2

The number of ordered triples of nonnegative integers less than or equal to $2$ with at least one coordinate equal to $2$ (and hence having a maximum of $2$) is $3^3-2^3=27-8=19$ (all ordered triples, minus those with all coordinates less than $2$). Hence, since LCMs are all about taking the maximum of the exponents of each prime factor (and likewise, the ...


2

Hint $ $ You proved $\,6\mid P(k\!+\!1)-P(k),\,$ thus $\ 6\mid P(k\!+\!1)\color{#0a0}\Leftarrow\!\color{#c00}\Rightarrow 6\mid P(k).\,$ You used the $\,\color{#0a0}{{\rm direction}}\ \ 6\mid P(k\!+\!1)\color{#0a0}\Leftarrow 6\mid P(k)\,$ to inductively ascend its truth from $\,k\,$ to $\,k\!+\!1.\,$ Now use the reverse $\rm\color{#c00}{{\rm direction}\ (\...


2

These numbers are prime 1418575498609, 1418575498607, 1418575498603, 1418575498601, 1418575498597, 1418575498591, 1418575498589, 1418575498583, 1418575498579, 1418575498577, 1418575498573 which gives a gap of 42 between 1418575498571 and 1418575498613 They are 614101948*2310 - 1260 -[11,13,17,19,23,29,31,37,41,43,47]


1

To solve this question we need another condition. $$a=b$$ then solve value of a and b $$a+b=ab$$ replace a to b cause we know $$a=b$$ $$b+b=b*b$$ $$2b=b^2$$ $$b^2=2b$$ $$b^2-2b=0$$ $$b(b-2)=0$$ $$b=(0,2)$$ as we know $$a=b$$ meaning $$a=(0,2)$$ so, $$a+b=0+0$$ $$a+b=0$$ and $$a+b=2+2$$ $$a+b=4$$ so answer is a+b=(0,4)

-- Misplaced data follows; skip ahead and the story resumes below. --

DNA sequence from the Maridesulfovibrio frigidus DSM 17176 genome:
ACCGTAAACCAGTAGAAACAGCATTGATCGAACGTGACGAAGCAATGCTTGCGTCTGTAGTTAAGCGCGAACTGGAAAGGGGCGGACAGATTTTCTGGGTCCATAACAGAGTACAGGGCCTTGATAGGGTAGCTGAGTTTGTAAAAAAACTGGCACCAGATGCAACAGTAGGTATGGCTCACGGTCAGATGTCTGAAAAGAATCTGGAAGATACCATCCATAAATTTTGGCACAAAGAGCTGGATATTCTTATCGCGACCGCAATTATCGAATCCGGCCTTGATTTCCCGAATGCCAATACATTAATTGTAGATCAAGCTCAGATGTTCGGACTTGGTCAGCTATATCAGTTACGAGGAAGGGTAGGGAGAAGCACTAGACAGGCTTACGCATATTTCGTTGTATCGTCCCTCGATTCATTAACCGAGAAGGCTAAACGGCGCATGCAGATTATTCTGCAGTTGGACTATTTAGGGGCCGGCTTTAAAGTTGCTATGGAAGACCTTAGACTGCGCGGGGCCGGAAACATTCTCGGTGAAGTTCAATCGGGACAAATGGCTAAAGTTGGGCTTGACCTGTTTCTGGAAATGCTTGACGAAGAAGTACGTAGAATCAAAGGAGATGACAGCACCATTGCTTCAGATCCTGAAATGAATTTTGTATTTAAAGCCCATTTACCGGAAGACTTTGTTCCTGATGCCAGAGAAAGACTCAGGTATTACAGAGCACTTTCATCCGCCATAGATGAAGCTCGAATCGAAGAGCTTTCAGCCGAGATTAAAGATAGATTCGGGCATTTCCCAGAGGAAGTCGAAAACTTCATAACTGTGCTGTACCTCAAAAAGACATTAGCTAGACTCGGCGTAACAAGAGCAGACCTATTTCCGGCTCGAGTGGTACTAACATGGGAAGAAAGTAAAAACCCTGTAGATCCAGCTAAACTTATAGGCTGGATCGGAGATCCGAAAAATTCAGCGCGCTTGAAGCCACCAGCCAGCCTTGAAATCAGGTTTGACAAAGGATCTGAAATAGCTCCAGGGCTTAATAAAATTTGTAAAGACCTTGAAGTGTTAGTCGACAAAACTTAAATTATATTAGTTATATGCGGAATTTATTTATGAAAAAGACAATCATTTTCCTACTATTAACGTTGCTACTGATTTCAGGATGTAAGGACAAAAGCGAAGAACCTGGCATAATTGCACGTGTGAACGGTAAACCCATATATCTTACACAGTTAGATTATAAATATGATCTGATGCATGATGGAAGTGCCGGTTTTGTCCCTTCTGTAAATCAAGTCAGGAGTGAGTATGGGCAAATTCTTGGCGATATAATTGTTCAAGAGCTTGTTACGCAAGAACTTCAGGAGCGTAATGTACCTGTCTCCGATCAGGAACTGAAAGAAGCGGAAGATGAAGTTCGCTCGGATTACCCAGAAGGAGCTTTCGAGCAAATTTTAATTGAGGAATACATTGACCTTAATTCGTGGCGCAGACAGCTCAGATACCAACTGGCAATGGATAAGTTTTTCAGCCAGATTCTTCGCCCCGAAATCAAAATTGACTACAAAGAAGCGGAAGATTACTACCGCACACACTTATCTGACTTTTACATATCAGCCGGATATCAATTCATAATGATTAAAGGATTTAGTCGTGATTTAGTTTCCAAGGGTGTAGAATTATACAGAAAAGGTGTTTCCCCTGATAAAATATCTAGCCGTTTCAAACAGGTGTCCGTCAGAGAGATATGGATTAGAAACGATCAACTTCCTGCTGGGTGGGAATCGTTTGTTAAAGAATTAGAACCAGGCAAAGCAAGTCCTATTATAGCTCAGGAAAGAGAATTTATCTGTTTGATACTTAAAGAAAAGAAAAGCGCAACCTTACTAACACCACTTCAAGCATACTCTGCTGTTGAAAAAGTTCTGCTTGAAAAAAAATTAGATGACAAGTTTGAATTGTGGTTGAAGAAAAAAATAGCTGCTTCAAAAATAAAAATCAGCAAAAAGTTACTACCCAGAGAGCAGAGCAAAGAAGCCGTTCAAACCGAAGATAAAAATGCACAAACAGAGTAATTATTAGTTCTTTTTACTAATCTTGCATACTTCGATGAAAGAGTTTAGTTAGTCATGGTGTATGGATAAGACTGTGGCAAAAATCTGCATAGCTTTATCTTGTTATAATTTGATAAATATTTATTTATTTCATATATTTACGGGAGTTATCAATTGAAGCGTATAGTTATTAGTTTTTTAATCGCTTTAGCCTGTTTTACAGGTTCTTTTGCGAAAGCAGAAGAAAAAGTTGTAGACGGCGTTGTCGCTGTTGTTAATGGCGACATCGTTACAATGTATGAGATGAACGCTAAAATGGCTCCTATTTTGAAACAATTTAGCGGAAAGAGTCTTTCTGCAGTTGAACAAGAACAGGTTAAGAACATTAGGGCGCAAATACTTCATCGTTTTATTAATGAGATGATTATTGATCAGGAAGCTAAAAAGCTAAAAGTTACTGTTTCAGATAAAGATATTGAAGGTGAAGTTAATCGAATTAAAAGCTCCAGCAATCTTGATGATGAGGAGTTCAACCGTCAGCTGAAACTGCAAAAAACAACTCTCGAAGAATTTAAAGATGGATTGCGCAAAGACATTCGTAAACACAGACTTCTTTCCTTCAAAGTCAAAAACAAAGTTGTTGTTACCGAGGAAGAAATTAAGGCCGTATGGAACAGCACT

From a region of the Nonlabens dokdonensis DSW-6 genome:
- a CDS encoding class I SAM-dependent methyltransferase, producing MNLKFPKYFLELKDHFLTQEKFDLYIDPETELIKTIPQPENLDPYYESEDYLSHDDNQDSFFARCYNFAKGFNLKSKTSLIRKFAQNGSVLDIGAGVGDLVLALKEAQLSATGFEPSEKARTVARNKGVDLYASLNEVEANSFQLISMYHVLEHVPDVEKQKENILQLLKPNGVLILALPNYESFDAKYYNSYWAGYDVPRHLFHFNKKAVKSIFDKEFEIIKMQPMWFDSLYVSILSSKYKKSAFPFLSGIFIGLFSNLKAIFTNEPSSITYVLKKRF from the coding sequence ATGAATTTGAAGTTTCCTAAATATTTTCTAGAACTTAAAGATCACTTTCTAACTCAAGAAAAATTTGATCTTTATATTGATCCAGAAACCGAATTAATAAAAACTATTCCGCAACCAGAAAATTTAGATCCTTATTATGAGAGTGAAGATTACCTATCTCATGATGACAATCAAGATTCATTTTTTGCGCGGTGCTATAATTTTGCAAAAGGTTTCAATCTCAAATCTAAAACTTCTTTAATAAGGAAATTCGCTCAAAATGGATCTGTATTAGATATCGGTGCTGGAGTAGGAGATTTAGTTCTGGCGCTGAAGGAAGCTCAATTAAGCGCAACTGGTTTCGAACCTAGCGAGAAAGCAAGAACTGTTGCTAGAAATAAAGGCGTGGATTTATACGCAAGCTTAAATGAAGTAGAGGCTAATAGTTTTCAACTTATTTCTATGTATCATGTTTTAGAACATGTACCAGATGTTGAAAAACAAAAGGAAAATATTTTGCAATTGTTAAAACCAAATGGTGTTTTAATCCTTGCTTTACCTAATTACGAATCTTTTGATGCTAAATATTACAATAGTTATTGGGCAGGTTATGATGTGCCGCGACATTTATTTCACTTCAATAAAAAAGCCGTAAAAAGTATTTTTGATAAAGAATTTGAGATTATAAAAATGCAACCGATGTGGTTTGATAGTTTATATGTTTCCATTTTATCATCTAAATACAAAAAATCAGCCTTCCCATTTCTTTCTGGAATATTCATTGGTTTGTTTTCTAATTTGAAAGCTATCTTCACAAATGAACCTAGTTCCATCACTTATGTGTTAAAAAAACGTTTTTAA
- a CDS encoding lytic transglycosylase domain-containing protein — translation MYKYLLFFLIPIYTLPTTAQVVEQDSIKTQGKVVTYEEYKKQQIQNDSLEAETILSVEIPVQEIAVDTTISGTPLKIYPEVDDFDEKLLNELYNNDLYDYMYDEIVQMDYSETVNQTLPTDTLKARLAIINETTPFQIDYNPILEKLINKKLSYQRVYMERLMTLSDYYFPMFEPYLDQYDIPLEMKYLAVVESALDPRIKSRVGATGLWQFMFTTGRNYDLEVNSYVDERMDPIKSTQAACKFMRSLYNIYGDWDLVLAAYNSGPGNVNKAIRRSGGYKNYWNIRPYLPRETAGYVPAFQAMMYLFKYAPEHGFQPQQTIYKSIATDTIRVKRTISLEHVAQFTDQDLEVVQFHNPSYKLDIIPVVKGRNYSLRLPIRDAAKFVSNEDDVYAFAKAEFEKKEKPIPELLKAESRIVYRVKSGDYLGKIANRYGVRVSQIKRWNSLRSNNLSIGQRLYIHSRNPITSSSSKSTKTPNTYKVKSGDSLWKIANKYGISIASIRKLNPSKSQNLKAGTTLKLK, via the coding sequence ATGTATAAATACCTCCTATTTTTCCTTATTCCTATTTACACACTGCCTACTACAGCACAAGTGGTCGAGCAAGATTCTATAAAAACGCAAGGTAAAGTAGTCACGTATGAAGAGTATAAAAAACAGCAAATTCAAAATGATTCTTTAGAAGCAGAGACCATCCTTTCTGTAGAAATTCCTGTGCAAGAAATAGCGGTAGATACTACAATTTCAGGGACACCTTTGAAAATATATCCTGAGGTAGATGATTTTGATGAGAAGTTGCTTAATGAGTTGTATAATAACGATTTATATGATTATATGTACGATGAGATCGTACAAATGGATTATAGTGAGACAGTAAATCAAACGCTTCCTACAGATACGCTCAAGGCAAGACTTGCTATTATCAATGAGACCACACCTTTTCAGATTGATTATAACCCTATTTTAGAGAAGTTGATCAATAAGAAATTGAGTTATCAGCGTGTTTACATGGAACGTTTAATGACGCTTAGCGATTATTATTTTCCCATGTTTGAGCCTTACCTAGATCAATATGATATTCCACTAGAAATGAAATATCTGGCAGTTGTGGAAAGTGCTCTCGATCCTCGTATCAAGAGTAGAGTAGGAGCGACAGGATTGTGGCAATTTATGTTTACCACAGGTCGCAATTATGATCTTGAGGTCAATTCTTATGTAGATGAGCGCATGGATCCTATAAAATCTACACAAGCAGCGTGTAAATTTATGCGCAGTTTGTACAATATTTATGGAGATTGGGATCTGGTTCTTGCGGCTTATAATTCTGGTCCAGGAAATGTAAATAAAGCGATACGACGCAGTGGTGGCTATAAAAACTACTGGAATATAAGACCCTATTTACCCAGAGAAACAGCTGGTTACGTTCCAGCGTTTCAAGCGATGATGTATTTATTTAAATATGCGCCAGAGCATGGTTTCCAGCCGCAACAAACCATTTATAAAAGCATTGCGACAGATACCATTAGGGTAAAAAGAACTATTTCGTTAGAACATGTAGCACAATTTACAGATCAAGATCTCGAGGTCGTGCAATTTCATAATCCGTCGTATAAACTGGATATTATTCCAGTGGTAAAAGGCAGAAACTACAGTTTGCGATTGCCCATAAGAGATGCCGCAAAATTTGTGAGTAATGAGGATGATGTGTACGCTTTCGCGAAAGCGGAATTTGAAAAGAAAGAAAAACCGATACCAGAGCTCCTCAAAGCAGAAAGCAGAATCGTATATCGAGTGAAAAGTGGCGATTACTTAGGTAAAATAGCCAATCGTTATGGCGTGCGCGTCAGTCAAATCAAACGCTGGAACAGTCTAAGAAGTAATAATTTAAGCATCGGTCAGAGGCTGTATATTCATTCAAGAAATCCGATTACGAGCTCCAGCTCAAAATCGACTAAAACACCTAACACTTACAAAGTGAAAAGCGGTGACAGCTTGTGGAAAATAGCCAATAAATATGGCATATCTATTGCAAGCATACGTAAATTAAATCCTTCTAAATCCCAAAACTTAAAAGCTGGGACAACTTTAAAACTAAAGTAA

1

I don't think that the Hasse principle is useful here. First, Hasse-Minkowski fails in general for cubic polynomials, e.g., for $3x^3+4y^3+5z^3$. For $x^3+y^3+z^3=n$ I don't see how to use it. Secondly, Ramanujan has used generating functions to obtain parametrised solutions for $x^3+y^3+z^3=1$ and $x^3+y^3+z^3=2$, and this direction appears to be more ...


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Write $x=18a$ and $y=18b$ where $a,b$ are coprime, so we have $$4a-9b = 6$$ Clearly $2\mid 9b$ so $2\mid b$ and thus $b=2d$. Similary we see that $3\mid a$ so $a=3c$. Now we have $c-3d=1$ and thus $c= 3d+1$ where $d$ is arbitrary. Now we get $$x= 54(3d+1)$$ and $$y= 36d$$


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Proof by induction. We can manually check a few numbers. $n = 3,7,11,15$ For each $n$ there as a corresponding $p = 3,7,11,3$ respectively. Suppose our proposition is true for all $n\equiv -1 \pmod 4$ and $n\le k$ Is our proposition true for the smallest $n >k$ such than $n\equiv -1 \pmod 4$? If $n$ is prime, we are done. If $n$ is composite, $n = ab$ ...


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